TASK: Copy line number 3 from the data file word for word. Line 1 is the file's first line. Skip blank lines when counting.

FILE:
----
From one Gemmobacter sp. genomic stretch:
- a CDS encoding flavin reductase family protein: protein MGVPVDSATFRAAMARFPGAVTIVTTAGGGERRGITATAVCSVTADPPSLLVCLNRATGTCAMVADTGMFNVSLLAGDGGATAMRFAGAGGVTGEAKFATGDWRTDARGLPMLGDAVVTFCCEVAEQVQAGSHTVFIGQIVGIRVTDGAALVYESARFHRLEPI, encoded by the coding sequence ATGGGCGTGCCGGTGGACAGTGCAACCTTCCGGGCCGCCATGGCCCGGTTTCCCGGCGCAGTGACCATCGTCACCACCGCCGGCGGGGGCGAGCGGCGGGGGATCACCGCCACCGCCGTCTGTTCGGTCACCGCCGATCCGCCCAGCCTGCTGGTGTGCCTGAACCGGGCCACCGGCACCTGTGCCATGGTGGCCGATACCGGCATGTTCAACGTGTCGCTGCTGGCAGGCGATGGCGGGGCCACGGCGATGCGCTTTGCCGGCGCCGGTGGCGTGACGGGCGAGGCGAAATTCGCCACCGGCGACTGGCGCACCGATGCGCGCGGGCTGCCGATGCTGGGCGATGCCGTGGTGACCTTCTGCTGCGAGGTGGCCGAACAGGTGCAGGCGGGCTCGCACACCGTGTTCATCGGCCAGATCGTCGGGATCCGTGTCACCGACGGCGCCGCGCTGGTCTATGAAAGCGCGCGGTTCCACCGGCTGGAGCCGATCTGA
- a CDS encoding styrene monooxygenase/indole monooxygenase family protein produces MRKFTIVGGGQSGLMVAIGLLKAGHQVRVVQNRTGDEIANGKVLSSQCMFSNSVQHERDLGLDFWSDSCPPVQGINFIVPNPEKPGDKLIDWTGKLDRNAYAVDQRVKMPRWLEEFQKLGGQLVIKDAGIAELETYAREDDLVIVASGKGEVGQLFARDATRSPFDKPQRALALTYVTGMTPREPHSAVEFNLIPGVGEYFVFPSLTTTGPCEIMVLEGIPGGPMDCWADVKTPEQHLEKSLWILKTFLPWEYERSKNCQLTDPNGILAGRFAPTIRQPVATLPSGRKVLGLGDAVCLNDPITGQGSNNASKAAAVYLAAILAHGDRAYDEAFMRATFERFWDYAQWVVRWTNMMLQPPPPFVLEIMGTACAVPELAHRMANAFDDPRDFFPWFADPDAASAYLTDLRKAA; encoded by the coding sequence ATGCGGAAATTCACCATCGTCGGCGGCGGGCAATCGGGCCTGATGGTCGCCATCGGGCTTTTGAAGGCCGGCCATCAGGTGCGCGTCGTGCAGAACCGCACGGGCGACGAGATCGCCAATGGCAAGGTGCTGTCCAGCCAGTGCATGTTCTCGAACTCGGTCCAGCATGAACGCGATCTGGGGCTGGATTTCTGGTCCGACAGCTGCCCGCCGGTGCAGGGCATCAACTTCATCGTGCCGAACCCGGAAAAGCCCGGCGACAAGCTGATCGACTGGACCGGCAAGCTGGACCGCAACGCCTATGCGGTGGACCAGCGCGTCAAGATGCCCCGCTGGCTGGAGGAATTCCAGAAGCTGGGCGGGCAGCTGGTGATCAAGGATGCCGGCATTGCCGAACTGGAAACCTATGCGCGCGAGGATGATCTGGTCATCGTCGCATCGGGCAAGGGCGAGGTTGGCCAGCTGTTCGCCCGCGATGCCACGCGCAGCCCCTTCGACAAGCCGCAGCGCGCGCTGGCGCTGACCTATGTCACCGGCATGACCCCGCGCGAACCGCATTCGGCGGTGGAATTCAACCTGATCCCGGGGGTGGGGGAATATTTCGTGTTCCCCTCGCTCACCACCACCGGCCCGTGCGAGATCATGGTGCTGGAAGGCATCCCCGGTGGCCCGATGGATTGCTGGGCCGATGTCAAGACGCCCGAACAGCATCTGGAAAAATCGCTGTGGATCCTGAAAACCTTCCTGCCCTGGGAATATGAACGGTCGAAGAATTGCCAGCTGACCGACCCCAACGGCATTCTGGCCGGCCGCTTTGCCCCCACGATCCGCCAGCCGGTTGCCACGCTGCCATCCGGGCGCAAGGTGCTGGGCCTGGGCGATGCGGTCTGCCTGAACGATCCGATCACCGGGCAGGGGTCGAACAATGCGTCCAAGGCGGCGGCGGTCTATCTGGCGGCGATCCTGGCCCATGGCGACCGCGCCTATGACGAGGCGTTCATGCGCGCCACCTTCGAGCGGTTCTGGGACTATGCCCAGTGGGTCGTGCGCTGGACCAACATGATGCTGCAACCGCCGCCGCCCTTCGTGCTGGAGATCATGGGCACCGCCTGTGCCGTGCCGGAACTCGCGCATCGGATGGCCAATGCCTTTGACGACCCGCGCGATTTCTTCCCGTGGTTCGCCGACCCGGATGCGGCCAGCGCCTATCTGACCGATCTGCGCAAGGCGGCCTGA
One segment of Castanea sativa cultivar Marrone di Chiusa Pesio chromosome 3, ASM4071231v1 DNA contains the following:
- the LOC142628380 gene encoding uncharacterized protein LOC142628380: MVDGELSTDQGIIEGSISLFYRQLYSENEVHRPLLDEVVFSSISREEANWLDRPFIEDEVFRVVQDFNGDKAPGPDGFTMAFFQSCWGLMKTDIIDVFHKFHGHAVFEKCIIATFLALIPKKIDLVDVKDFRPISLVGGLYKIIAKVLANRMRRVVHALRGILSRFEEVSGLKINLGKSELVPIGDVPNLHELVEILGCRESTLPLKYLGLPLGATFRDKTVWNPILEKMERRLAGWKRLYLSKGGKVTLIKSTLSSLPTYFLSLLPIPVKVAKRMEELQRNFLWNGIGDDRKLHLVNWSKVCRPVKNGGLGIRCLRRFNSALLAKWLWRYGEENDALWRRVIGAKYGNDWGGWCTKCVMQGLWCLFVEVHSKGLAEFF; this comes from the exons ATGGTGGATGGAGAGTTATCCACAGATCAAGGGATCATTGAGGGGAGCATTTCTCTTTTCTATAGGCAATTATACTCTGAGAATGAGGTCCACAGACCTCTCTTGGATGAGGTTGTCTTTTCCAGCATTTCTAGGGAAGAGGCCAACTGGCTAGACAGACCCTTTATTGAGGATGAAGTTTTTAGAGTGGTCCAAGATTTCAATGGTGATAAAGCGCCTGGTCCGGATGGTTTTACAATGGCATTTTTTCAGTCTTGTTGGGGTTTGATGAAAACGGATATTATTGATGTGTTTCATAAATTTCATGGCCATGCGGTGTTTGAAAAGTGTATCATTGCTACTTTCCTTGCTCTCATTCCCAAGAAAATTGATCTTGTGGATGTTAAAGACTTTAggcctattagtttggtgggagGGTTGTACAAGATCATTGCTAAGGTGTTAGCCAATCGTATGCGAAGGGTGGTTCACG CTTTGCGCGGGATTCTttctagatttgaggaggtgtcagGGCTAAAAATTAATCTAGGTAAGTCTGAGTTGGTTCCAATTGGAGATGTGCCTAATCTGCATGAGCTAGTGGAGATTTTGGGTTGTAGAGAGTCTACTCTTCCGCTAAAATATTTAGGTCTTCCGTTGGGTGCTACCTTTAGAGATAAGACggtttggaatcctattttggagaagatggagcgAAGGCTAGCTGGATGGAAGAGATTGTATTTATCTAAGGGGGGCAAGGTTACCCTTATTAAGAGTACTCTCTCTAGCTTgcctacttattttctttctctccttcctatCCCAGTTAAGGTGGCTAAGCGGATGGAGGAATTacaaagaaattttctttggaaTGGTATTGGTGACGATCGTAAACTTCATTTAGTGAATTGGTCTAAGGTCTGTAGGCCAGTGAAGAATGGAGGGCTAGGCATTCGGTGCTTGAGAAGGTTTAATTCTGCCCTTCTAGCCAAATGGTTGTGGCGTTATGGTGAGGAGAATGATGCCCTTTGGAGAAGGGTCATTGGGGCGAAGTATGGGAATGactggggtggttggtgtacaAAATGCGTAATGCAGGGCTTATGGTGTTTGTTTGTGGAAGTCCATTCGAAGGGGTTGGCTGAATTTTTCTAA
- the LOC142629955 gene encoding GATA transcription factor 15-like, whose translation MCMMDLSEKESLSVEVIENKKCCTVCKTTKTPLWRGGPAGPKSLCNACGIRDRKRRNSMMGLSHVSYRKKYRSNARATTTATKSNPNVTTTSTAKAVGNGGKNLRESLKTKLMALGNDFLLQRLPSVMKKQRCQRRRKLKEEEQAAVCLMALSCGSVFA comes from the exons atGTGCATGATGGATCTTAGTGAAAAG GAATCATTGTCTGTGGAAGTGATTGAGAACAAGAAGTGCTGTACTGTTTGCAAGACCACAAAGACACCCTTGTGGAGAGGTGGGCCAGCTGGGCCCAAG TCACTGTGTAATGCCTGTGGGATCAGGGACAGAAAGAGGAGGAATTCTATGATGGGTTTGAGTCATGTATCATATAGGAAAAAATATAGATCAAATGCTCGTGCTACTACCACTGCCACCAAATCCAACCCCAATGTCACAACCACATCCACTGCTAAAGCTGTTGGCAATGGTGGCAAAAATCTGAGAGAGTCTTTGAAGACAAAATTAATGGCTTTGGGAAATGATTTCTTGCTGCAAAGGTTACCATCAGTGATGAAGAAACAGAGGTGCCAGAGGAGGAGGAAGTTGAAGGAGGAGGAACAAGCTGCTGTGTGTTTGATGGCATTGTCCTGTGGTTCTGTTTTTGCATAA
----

- a CDS encoding styrene monooxygenase/indole monooxygenase family protein produces MRKFTIVGGGQSGLMVAIGLLKAGHQVRVVQNRTGDEIANGKVLSSQCMFSNSVQHERDLGLDFWSDSCPPVQGINFIVPNPEKPGDKLIDWTGKLDRNAYAVDQRVKMPRWLEEFQKLGGQLVIKDAGIAELETYAREDDLVIVASGKGEVGQLFARDATRSPFDKPQRALALTYVTGMTPREPHSAVEFNLIPGVGEYFVFPSLTTTGPCEIMVLEGIPGGPMDCWADVKTPEQHLEKSLWILKTFLPWEYERSKNCQLTDPNGILAGRFAPTIRQPVATLPSGRKVLGLGDAVCLNDPITGQGSNNASKAAAVYLAAILAHGDRAYDEAFMRATFERFWDYAQWVVRWTNMMLQPPPPFVLEIMGTACAVPELAHRMANAFDDPRDFFPWFADPDAASAYLTDLRKAA; encoded by the coding sequence ATGCGGAAATTCACCATCGTCGGCGGCGGGCAATCGGGCCTGATGGTCGCCATCGGGCTTTTGAAGGCCGGCCATCAGGTGCGCGTCGTGCAGAACCGCACGGGCGACGAGATCGCCAATGGCAAGGTGCTGTCCAGCCAGTGCATGTTCTCGAACTCGGTCCAGCATGAACGCGATCTGGGGCTGGATTTCTGGTCCGACAGCTGCCCGCCGGTGCAGGGCATCAACTTCATCGTGCCGAACCCGGAAAAGCCCGGCGACAAGCTGATCGACTGGACCGGCAAGCTGGACCGCAACGCCTATGCGGTGGACCAGCGCGTCAAGATGCCCCGCTGGCTGGAGGAATTCCAGAAGCTGGGCGGGCAGCTGGTGATCAAGGATGCCGGCATTGCCGAACTGGAAACCTATGCGCGCGAGGATGATCTGGTCATCGTCGCATCGGGCAAGGGCGAGGTTGGCCAGCTGTTCGCCCGCGATGCCACGCGCAGCCCCTTCGACAAGCCGCAGCGCGCGCTGGCGCTGACCTATGTCACCGGCATGACCCCGCGCGAACCGCATTCGGCGGTGGAATTCAACCTGATCCCGGGGGTGGGGGAATATTTCGTGTTCCCCTCGCTCACCACCACCGGCCCGTGCGAGATCATGGTGCTGGAAGGCATCCCCGGTGGCCCGATGGATTGCTGGGCCGATGTCAAGACGCCCGAACAGCATCTGGAAAAATCGCTGTGGATCCTGAAAACCTTCCTGCCCTGGGAATATGAACGGTCGAAGAATTGCCAGCTGACCGACCCCAACGGCATTCTGGCCGGCCGCTTTGCCCCCACGATCCGCCAGCCGGTTGCCACGCTGCCATCCGGGCGCAAGGTGCTGGGCCTGGGCGATGCGGTCTGCCTGAACGATCCGATCACCGGGCAGGGGTCGAACAATGCGTCCAAGGCGGCGGCGGTCTATCTGGCGGCGATCCTGGCCCATGGCGACCGCGCCTATGACGAGGCGTTCATGCGCGCCACCTTCGAGCGGTTCTGGGACTATGCCCAGTGGGTCGTGCGCTGGACCAACATGATGCTGCAACCGCCGCCGCCCTTCGTGCTGGAGATCATGGGCACCGCCTGTGCCGTGCCGGAACTCGCGCATCGGATGGCCAATGCCTTTGACGACCCGCGCGATTTCTTCCCGTGGTTCGCCGACCCGGATGCGGCCAGCGCCTATCTGACCGATCTGCGCAAGGCGGCCTGA